Concentric needle electrodes are superior to perineal surface-patch electrodes for electromyographic documentation of urethral sphincter relaxation during voiding


Sangeeta T. Mahajan, Division of Female Pelvic Medicine and Reconstructive Surgery, Departments of Obstetrics and Gynecology and Urology, University Hospitals of Cleveland, MAC 7015, 11100 Euclid Avenue, Cleveland OH44106, USA.



To compare interpretations of electromyographic (EMG) recordings from perineal surface patch electrodes (PSPEs) to those from urethral concentric needle electrodes (CNEs) during voiding.


Consenting women underwent urodynamic testing with a 30 G, 3.8 cm CNE at the 12 o’clock position in the striated urethral sphincter muscle, and with PSPEs placed at the 2 and 10 o’clock positions around the anus. Pressure-flow studies were conducted with simultaneous input from both EMG electrodes. Representative, de-identified paper copies of EMG signals were assembled by chronology and electrode type. Six examiners unaware of the patient details were asked to determine if the tracings were interpretable and whether there was quiescence of the urethral sphincter motor unit during voiding. The agreement between the interpretations of each tracing was assessed using McNemar and κ statistics.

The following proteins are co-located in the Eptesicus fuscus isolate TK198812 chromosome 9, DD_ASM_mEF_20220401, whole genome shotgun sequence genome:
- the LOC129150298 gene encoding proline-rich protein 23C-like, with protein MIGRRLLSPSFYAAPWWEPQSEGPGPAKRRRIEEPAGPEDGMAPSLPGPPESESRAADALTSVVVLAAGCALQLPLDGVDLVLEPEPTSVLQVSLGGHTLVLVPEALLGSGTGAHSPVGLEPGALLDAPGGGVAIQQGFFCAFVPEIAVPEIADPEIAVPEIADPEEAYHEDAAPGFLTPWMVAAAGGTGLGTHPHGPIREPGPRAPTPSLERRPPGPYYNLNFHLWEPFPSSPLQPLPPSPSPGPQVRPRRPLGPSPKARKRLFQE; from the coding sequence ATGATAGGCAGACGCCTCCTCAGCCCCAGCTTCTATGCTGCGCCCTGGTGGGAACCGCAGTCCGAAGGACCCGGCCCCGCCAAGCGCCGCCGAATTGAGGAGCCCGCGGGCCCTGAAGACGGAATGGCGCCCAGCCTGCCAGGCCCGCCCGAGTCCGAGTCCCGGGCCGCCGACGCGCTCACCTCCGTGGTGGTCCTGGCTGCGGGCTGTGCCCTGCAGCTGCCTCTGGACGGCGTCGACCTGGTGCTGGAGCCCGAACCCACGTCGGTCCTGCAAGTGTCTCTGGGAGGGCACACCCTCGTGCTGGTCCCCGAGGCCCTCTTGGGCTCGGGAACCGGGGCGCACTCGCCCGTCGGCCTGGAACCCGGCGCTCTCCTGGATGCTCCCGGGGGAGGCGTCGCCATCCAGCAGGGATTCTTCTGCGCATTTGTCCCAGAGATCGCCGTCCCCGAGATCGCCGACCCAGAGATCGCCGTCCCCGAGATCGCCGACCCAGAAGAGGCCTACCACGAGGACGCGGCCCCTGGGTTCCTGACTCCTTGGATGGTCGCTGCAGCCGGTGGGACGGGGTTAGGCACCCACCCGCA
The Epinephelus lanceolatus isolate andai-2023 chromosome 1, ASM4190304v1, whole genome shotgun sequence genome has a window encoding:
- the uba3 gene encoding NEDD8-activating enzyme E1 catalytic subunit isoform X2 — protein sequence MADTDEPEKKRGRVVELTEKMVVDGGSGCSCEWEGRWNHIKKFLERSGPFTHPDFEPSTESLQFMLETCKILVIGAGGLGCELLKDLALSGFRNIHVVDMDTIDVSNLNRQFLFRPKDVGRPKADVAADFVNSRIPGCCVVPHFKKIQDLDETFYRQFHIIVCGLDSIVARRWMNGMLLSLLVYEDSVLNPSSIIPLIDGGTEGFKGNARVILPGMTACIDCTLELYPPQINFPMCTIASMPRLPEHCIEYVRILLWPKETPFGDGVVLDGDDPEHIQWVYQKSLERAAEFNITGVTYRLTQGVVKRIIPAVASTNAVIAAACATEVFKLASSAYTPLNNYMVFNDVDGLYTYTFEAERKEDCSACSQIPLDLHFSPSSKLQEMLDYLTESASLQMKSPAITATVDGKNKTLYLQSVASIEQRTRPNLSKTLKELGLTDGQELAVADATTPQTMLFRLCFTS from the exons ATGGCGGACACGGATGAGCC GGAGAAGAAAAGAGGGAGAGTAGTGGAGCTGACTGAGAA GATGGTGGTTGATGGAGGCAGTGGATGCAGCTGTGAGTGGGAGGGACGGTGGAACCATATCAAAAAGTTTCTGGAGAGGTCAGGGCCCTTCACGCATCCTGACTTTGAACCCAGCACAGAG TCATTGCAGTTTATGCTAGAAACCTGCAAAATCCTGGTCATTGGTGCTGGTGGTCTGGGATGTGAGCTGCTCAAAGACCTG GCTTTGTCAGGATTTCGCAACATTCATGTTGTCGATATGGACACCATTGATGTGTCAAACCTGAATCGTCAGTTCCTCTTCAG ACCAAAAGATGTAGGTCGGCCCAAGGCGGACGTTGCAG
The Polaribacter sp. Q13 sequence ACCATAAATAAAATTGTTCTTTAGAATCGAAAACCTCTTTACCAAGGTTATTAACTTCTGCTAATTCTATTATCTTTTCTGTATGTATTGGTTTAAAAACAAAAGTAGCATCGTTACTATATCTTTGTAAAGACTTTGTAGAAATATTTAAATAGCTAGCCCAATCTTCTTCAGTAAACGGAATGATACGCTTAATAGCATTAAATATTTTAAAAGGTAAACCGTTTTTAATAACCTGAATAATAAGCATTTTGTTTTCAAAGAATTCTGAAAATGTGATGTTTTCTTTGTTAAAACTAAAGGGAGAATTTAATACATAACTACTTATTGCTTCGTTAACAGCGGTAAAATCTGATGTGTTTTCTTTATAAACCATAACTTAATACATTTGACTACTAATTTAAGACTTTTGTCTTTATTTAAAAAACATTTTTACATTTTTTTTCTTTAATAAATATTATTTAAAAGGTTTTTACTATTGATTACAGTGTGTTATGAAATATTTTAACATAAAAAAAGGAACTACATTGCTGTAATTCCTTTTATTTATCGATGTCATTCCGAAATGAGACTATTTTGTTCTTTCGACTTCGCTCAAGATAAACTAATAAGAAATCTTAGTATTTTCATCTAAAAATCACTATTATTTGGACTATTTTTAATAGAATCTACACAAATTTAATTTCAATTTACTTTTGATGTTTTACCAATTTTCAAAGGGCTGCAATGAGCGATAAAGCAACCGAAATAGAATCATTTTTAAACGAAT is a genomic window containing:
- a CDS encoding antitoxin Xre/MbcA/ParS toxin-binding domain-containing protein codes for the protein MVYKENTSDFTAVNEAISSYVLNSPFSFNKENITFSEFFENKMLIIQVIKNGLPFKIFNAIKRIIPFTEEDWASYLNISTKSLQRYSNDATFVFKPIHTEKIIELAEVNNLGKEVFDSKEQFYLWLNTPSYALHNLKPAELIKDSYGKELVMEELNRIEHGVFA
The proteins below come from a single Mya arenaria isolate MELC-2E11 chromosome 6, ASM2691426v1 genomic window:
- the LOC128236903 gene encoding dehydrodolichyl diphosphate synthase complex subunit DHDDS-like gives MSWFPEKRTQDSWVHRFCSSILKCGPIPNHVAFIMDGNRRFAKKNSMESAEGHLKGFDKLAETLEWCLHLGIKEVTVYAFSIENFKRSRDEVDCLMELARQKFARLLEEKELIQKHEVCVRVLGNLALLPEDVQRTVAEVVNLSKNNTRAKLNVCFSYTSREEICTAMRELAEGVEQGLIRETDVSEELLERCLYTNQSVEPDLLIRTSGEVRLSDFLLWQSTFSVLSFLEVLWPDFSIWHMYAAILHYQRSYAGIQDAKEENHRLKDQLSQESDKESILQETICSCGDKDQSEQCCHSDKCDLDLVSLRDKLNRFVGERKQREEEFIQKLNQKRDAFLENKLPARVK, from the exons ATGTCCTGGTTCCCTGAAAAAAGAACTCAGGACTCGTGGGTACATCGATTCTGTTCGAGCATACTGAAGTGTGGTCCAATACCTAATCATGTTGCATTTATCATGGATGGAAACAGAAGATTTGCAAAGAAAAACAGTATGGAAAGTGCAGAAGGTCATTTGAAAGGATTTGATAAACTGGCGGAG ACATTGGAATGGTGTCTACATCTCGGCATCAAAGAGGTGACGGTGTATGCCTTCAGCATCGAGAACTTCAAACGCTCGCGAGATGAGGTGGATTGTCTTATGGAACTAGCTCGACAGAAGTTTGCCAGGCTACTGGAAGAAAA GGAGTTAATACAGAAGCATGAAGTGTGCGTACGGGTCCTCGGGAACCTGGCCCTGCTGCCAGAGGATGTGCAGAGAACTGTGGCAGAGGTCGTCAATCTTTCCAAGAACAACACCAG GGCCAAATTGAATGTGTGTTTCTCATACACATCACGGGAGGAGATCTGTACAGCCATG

Twenty-two women undergoing urodynamic testing for incontinence (16), voiding dysfunction (two) or urinary retention (four) participated in this study. CNE tracings were consistently more interpretable than PSPE tracings (mean 89% vs 67%). When tracings were interpretable, a significantly higher percentage of CNE EMG tracings (mean 79%) had urethral sphincter motor unit quiescence than PSPE EMG tracings (mean 28%). The κ values for agreement among the reviewers’ interpretations were highly variable and none were statistically significant. Reviewers unanimously agreed on only 12 of the 44 tracings, and 11 of these showed quiescence when using a CNE.


CNEs are more often interpretable than PSPEs for determining motor unit quiescence during voiding. CNE EMG appears to have greater clinical utility for central reading than PSPEs.